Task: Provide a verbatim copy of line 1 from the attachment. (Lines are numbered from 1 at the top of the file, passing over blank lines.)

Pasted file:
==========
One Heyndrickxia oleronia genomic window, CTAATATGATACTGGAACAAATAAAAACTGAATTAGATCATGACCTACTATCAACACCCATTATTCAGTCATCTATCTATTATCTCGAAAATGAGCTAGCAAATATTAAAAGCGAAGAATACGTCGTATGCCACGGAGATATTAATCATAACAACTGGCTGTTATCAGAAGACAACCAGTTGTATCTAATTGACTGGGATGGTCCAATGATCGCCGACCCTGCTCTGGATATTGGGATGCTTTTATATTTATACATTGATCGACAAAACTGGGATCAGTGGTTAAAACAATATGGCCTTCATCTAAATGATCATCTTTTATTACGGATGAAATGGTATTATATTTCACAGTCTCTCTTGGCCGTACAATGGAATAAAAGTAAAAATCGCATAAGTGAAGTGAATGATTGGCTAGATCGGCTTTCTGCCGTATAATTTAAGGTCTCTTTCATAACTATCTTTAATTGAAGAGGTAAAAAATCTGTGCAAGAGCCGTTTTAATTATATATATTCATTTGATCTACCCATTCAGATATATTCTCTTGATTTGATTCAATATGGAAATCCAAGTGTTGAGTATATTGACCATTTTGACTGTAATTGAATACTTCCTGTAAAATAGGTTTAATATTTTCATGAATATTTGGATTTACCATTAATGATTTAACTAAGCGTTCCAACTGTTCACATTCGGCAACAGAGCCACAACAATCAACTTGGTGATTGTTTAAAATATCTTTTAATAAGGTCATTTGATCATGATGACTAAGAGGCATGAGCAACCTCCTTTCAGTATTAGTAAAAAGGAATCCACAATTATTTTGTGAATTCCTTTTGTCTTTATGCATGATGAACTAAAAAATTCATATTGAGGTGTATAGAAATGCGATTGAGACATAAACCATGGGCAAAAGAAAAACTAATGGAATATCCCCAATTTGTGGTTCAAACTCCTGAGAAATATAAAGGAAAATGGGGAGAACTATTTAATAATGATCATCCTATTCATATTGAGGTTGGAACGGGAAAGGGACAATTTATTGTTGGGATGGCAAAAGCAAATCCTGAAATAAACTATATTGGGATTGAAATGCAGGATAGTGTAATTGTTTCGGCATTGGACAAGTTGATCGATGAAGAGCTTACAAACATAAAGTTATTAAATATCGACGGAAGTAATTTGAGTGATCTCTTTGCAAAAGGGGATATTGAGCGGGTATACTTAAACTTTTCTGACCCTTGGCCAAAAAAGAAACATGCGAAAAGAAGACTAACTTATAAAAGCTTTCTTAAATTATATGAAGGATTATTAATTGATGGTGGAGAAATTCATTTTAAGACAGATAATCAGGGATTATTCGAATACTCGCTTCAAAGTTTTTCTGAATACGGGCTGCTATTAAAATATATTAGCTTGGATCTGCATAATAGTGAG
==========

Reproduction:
One Heyndrickxia oleronia genomic window, CTAATATGATACTGGAACAAATAAAAACTGAATTAGATCATGACCTACTATCAACACCCATTATTCAGTCATCTATCTATTATCTCGAAAATGAGCTAGCAAATATTAAAAGCGAAGAATACGTCGTATGCCACGGAGATATTAATCATAACAACTGGCTGTTATCAGAAGACAACCAGTTGTATCTAATTGACTGGGATGGTCCAATGATCGCCGACCCTGCTCTGGATATTGGGATGCTTTTATATTTATACATTGATCGACAAAACTGGGATCAGTGGTTAAAACAATATGGCCTTCATCTAAATGATCATCTTTTATTACGGATGAAATGGTATTATATTTCACAGTCTCTCTTGGCCGTACAATGGAATAAAAGTAAAAATCGCATAAGTGAAGTGAATGATTGGCTAGATCGGCTTTCTGCCGTATAATTTAAGGTCTCTTTCATAACTATCTTTAATTGAAGAGGTAAAAAATCTGTGCAAGAGCCGTTTTAATTATATATATTCATTTGATCTACCCATTCAGATATATTCTCTTGATTTGATTCAATATGGAAATCCAAGTGTTGAGTATATTGACCATTTTGACTGTAATTGAATACTTCCTGTAAAATAGGTTTAATATTTTCATGAATATTTGGATTTACCATTAATGATTTAACTAAGCGTTCCAACTGTTCACATTCGGCAACAGAGCCACAACAATCAACTTGGTGATTGTTTAAAATATCTTTTAATAAGGTCATTTGATCATGATGACTAAGAGGCATGAGCAACCTCCTTTCAGTATTAGTAAAAAGGAATCCACAATTATTTTGTGAATTCCTTTTGTCTTTATGCATGATGAACTAAAAAATTCATATTGAGGTGTATAGAAATGCGATTGAGACATAAACCATGGGCAAAAGAAAAACTAATGGAATATCCCCAATTTGTGGTTCAAACTCCTGAGAAATATAAAGGAAAATGGGGAGAACTATTTAATAATGATCATCCTATTCATATTGAGGTTGGAACGGGAAAGGGACAATTTATTGTTGGGATGGCAAAAGCAAATCCTGAAATAAACTATATTGGGATTGAAATGCAGGATAGTGTAATTGTTTCGGCATTGGACAAGTTGATCGATGAAGAGCTTACAAACATAAAGTTATTAAATATCGACGGAAGTAATTTGAGTGATCTCTTTGCAAAAGGGGATATTGAGCGGGTATACTTAAACTTTTCTGACCCTTGGCCAAAAAAGAAACATGCGAAAAGAAGACTAACTTATAAAAGCTTTCTTAAATTATATGAAGGATTATTAATTGATGGTGGAGAAATTCATTTTAAGACAGATAATCAGGGATTATTCGAATACTCGCTTCAAAGTTTTTCTGAATACGGGCTGCTATTAAAATATATTAGCTTGGATCTGCATAATAGTGAG